“I’m not going to have you lying to your wife after the struggles you’ve had,” Moretti said he told Caminiti.

“He talked to Nancy about it. She was concerned about it. She was concerned about him cheating, some of the moral aspects of it, and she was concerned about his safety. She asked me about it, and I told her, ‘My sugges- tion is you guys should see a doctor and get his advice on it.’

Nancy initially said she would support the plan if the doctor signed off, Moretti said. But after the doctor gave the go-ahead, she backtracked. She was a nurse, and someone who stuck to the rules. She couldn’t go along with this.

This was wrong to her.

The disagreement created further friction for the couple. After weathering Ken’s addictions and indiscretions, Nancy and Ken found themselves moving in different directions. Nancy was with the girls in Texas, a de facto single parent while Ken was playing ball in California, or at this charity event, or that autograph show. . . .

Despite Nancy’s objectives, Ken and Dave ended up moving forward with a PED regimen following a phone call.

“I’m going to retire,” Caminiti said.

“What do you mean, you’re going to retire?” Moretti responded.

“I just can’t play like this. I’m not helping my team. I’ll retire and have the surgery, get back healthy, and I’ll sign on.”

“Ken, you can’t do that. You have two daughters.”

“I’m not gonna sit on the bench and watch my teammates play. I’m not gonna watch them go through the everyday grind of the season while I’m sitting there getting paid millions to watch them play baseball. I’m not going to do it.”

Moretti feared that a long layoff, coupled with feelings of helplessness and doubt, could prove disastrous for Ken and cause him to backslide on his sobriety. So he devised a three-pronged drug regimen to keep Ken on the field: testosterone to maintain muscle; nandrolone, also known as Deca-Durabolin, to help calm the joints and tendinitis issues (“WD-40 for the joints,” Moretti calls it); and human growth hormone, or HGH, a hormone produced by the pituitary gland, to build strength around the damaged shoulder.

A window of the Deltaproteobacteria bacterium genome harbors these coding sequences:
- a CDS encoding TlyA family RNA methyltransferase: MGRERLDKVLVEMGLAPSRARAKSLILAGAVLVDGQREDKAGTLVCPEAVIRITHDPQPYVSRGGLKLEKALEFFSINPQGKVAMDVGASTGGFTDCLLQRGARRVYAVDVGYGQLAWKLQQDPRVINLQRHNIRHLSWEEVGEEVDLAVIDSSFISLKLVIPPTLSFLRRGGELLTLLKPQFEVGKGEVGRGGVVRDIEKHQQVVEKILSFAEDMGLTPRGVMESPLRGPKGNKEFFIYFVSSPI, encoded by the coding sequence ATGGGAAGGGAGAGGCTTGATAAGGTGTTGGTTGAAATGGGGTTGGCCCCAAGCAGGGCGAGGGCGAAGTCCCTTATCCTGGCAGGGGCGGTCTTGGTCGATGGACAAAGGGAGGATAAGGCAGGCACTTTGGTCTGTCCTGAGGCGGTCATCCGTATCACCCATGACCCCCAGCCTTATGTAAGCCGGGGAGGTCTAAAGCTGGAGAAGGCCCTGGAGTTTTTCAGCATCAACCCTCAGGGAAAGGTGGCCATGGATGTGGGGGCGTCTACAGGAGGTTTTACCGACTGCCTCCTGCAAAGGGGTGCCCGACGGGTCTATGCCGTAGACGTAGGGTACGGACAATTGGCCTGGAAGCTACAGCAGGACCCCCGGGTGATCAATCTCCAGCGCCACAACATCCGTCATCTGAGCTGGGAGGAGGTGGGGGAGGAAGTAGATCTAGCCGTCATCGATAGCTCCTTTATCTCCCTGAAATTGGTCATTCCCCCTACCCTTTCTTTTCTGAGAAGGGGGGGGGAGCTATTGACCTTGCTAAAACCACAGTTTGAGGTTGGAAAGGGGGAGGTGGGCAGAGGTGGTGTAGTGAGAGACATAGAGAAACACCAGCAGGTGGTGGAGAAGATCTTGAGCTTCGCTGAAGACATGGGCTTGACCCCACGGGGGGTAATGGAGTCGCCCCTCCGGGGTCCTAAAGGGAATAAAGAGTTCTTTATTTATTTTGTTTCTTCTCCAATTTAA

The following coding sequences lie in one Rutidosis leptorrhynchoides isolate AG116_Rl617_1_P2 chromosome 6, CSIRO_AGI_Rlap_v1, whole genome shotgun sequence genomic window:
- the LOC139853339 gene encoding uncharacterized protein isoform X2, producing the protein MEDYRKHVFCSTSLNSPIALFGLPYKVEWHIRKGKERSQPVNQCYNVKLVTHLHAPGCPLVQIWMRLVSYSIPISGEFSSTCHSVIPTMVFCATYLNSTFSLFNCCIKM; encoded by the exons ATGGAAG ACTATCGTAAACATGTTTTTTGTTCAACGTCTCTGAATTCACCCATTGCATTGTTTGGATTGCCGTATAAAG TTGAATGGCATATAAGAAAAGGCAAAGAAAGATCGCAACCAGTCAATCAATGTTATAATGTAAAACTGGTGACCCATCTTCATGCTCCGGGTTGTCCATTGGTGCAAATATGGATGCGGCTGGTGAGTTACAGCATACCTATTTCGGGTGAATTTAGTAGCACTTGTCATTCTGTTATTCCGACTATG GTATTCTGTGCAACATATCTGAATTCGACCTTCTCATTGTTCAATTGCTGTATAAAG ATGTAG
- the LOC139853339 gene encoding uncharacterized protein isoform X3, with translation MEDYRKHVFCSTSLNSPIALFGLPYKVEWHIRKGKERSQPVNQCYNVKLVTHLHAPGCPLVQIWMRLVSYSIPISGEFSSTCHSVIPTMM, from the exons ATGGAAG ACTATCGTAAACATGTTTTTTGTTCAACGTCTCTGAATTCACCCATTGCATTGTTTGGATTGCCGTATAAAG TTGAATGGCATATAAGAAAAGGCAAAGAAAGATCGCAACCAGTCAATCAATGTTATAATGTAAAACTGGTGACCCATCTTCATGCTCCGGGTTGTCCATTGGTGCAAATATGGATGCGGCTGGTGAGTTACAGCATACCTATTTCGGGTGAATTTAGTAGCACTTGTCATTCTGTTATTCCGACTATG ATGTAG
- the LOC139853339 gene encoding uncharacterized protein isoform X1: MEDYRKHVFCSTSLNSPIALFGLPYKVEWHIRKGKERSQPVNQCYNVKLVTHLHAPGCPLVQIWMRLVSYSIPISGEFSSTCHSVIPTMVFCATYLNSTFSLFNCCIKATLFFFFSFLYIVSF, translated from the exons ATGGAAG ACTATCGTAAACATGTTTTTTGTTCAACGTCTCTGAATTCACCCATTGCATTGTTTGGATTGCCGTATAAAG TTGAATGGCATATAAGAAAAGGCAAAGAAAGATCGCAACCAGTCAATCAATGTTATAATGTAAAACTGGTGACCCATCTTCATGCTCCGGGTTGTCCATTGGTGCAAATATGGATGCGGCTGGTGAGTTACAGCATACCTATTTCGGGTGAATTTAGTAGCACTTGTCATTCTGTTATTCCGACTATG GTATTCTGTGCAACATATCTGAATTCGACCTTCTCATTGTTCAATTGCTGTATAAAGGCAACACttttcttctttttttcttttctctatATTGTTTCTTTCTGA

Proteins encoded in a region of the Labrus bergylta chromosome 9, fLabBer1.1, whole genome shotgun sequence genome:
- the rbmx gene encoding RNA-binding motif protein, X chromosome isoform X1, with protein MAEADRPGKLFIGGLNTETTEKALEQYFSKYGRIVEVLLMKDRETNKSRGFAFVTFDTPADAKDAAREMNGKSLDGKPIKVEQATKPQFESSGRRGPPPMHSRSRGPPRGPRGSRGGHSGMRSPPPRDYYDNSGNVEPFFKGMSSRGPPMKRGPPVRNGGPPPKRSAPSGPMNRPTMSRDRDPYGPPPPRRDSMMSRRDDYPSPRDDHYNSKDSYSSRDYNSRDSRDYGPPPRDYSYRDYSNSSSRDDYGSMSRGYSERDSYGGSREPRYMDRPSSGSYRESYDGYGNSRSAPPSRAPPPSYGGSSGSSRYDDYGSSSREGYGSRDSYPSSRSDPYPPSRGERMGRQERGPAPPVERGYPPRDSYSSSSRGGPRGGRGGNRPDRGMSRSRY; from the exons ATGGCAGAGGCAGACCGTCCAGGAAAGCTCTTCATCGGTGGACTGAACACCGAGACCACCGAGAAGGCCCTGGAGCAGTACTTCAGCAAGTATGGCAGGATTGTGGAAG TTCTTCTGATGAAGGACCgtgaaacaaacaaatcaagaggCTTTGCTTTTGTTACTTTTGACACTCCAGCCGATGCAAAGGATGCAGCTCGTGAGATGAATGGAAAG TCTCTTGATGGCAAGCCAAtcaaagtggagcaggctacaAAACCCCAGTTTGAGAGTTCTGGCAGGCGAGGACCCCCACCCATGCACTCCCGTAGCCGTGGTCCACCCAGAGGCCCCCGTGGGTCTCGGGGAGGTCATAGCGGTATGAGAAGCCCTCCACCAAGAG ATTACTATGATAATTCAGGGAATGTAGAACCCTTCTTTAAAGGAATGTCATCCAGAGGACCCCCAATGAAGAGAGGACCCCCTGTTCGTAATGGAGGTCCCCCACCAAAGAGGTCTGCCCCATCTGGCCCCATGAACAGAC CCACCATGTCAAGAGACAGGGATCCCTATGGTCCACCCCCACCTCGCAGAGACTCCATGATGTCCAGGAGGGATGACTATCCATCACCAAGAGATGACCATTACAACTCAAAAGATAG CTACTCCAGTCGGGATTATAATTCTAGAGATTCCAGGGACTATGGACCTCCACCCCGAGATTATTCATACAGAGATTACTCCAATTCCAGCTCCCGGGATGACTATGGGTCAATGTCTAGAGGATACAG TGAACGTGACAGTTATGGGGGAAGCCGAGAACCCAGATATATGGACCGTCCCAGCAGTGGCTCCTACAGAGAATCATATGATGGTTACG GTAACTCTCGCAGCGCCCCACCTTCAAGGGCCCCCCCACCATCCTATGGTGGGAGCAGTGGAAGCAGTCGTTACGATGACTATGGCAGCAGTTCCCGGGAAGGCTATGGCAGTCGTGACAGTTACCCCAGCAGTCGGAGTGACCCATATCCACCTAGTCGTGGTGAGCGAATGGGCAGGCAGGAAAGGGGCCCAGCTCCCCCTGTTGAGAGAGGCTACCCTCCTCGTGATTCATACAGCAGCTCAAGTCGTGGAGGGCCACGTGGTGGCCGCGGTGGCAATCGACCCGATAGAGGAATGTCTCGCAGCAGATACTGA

Moretti was familiar with the first two from his years of bodybuilding. He had firsthand knowledge of how well they worked. HGH, meanwhile, wasn’t cheap or readily available — a cycle came with a $7,500 price tag. Moretti got it through a doctor friend in northern California.

The drugs worked well enough to keep Caminiti in the lineup with his torn rotator cuff.

“That combination of things kept him strong enough, and kept the shoulder from not getting worse, and it actually started to regenerate tissues in there,” Moretti said.

With the new drug regimen, Ken couldn’t hide his steroid use. HGH needs to be refrigerated after opening, so Ken was known to use a mini fridge on road trips. Anyone who peeked into his fridge would learn the truth.

* * *

And then there was that one game. . . .

Caminiti had given himself a shot in the leg following Moretti’s guidance, and the area where he administered the shot bruised. Moretti was watching the Padres on TV, and Ken was at second base rubbing his bruised leg.

“During the game, I called him. ‘Please call me when you get this message,’” Moretti said.

After the game, Ken called his friend back.

“You were just televising to the whole nation that you’re taking steroids,” Moretti told him.

“What do you mean?”

“You’re out at second base rubbing your leg!” “Well, it was bothering me.”

“Anyone who has taken a shot in the leg knows what you were doing. Do you realize that?”

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“OK. Well, it brised up on me.”

Caminiti lied about the bruise to the team’s training staff, saying he was playing with his daughters and tripped and hit his leg on the corner of a coffee table.

Sure. . . .

Moretti considered pulling Ken off injectables and tried to make sense of what went wrong.

“Did you reuse a needle?” he asked. “I don’t think I did.”

“Are you making sure the old and new needles are separated?” “I don’t know I think it was when I was on the road.”

“OK, let’s go over this again.” Moretti walked his buddy through the steps one more time: Find your hip bone, walk your fingers down, find the area where you would hit the muscle properly without having issues.